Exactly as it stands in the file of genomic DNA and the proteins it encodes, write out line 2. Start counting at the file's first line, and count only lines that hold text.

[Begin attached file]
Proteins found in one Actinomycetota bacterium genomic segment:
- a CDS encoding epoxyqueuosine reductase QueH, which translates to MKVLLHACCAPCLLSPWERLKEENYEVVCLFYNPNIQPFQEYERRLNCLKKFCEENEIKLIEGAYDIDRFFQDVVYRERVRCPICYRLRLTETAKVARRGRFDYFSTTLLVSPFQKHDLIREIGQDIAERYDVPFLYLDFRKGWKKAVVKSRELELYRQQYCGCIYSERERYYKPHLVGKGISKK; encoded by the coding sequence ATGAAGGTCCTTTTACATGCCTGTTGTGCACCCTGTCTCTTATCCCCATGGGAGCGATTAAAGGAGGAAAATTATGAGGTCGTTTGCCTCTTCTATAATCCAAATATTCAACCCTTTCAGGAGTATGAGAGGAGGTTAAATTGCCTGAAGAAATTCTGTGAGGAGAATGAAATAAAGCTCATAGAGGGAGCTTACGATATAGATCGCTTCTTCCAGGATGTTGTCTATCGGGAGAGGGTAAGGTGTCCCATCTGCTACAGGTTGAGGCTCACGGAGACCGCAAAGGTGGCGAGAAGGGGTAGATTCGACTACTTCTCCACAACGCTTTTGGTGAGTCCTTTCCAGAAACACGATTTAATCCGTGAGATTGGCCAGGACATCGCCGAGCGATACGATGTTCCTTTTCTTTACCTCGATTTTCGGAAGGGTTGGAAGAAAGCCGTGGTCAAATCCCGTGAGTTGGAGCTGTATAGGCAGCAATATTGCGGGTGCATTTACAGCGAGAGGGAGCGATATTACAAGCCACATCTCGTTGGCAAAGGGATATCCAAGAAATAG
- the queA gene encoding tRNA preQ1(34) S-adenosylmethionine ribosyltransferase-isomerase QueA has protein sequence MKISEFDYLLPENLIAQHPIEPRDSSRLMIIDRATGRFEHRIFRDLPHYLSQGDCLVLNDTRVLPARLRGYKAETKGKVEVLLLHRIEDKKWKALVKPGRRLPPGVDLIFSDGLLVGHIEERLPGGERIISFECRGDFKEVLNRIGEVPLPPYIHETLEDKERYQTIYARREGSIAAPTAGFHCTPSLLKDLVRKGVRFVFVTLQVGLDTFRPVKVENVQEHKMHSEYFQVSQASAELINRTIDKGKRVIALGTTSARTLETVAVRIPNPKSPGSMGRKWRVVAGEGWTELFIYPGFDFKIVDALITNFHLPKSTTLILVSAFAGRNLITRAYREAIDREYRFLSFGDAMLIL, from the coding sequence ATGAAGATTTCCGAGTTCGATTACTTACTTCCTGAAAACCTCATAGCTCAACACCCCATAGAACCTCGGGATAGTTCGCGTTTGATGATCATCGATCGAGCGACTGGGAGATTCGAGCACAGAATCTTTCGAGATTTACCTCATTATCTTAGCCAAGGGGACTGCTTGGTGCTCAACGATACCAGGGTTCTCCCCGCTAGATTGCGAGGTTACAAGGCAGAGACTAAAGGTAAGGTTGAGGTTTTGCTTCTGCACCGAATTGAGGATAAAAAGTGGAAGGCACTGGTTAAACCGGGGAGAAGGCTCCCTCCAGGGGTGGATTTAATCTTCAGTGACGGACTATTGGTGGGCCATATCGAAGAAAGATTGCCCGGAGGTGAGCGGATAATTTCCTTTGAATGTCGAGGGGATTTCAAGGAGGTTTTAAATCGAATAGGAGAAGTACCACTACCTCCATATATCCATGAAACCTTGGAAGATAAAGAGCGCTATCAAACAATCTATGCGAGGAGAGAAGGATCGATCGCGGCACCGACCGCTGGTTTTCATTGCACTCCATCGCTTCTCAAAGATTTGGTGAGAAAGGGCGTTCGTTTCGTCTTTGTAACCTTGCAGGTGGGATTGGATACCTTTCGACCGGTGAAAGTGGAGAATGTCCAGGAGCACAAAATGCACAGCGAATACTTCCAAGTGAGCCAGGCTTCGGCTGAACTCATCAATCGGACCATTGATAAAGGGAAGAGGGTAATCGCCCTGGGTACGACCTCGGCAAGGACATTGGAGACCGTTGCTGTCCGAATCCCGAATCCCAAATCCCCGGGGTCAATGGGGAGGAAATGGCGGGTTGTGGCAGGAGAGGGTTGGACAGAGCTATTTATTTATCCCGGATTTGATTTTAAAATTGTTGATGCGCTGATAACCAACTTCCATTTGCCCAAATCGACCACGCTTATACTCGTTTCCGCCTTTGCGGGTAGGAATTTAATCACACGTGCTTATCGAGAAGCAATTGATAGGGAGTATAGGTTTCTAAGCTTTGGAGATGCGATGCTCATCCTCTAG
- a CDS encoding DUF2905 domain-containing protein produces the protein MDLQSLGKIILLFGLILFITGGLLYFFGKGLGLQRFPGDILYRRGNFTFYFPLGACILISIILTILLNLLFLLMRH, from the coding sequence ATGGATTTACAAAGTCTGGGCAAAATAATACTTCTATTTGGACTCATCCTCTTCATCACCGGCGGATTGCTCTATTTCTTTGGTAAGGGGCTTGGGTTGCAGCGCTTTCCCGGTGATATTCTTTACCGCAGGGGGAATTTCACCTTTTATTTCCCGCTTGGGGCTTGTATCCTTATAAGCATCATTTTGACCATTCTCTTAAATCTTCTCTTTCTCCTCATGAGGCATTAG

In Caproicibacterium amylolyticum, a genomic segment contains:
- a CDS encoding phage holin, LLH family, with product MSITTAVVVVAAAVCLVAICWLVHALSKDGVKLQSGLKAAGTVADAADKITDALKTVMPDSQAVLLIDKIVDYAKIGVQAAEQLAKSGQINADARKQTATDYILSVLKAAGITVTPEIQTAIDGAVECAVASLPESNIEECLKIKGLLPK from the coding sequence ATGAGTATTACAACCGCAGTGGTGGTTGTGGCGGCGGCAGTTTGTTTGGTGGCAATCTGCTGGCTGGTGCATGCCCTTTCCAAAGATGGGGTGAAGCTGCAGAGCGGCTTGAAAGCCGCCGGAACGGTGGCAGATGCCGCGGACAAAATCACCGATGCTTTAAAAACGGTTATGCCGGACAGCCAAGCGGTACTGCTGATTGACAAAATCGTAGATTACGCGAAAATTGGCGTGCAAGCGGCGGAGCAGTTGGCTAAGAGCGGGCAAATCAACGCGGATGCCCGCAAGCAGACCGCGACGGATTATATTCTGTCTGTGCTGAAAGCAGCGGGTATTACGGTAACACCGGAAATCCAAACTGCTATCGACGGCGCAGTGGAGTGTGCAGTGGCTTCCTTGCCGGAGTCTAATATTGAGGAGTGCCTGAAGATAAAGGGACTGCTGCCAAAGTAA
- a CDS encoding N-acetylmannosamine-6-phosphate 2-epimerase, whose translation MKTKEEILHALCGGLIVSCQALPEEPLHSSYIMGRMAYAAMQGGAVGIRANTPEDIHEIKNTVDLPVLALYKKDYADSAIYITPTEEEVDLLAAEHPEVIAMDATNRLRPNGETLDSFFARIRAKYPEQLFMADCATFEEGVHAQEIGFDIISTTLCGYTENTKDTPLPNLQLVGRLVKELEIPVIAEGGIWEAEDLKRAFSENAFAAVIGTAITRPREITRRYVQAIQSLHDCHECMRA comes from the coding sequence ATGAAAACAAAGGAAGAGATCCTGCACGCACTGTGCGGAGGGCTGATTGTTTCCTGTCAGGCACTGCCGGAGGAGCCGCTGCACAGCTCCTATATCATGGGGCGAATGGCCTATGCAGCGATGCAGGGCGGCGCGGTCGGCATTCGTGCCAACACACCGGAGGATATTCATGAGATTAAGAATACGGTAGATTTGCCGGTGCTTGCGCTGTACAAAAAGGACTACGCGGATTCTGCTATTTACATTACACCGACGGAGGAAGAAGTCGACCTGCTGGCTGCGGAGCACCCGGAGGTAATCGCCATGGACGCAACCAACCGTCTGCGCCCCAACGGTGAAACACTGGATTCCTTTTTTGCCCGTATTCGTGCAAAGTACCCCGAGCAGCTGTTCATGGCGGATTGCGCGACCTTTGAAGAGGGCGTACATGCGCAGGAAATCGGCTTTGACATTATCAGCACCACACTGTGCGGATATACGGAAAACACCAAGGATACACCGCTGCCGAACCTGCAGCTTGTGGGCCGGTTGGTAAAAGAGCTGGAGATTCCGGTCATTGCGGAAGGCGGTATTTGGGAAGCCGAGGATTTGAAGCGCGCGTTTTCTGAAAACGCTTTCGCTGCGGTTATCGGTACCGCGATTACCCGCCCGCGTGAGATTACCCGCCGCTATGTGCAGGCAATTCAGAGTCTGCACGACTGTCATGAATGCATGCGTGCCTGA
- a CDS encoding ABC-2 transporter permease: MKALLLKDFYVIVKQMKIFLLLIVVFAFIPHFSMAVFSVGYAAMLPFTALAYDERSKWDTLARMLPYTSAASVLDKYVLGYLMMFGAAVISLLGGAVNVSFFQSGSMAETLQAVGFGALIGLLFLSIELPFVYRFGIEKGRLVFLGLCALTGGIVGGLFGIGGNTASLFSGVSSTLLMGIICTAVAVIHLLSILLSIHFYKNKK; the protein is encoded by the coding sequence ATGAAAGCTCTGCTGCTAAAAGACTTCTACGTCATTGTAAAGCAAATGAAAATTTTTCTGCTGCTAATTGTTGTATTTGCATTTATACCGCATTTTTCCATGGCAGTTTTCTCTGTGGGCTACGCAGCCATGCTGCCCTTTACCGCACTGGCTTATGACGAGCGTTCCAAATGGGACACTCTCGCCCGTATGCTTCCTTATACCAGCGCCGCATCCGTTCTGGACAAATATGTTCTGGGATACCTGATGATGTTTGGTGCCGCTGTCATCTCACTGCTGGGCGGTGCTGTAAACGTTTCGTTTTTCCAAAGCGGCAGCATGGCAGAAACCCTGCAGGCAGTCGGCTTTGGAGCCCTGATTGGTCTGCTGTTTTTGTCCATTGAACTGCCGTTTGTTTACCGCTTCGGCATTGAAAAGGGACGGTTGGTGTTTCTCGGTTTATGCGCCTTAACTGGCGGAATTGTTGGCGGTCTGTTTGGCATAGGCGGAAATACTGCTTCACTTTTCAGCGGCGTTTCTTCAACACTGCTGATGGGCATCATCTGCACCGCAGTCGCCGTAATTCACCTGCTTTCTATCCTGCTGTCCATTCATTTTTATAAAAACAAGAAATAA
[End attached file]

- a CDS encoding epoxyqueuosine reductase QueH, which translates to MKVLLHACCAPCLLSPWERLKEENYEVVCLFYNPNIQPFQEYERRLNCLKKFCEENEIKLIEGAYDIDRFFQDVVYRERVRCPICYRLRLTETAKVARRGRFDYFSTTLLVSPFQKHDLIREIGQDIAERYDVPFLYLDFRKGWKKAVVKSRELELYRQQYCGCIYSERERYYKPHLVGKGISKK; encoded by the coding sequence ATGAAGGTCCTTTTACATGCCTGTTGTGCACCCTGTCTCTTATCCCCATGGGAGCGATTAAAGGAGGAAAATTATGAGGTCGTTTGCCTCTTCTATAATCCAAATATTCAACCCTTTCAGGAGTATGAGAGGAGGTTAAATTGCCTGAAGAAATTCTGTGAGGAGAATGAAATAAAGCTCATAGAGGGAGCTTACGATATAGATCGCTTCTTCCAGGATGTTGTCTATCGGGAGAGGGTAAGGTGTCCCATCTGCTACAGGTTGAGGCTCACGGAGACCGCAAAGGTGGCGAGAAGGGGTAGATTCGACTACTTCTCCACAACGCTTTTGGTGAGTCCTTTCCAGAAACACGATTTAATCCGTGAGATTGGCCAGGACATCGCCGAGCGATACGATGTTCCTTTTCTTTACCTCGATTTTCGGAAGGGTTGGAAGAAAGCCGTGGTCAAATCCCGTGAGTTGGAGCTGTATAGGCAGCAATATTGCGGGTGCATTTACAGCGAGAGGGAGCGATATTACAAGCCACATCTCGTTGGCAAAGGGATATCCAAGAAATAG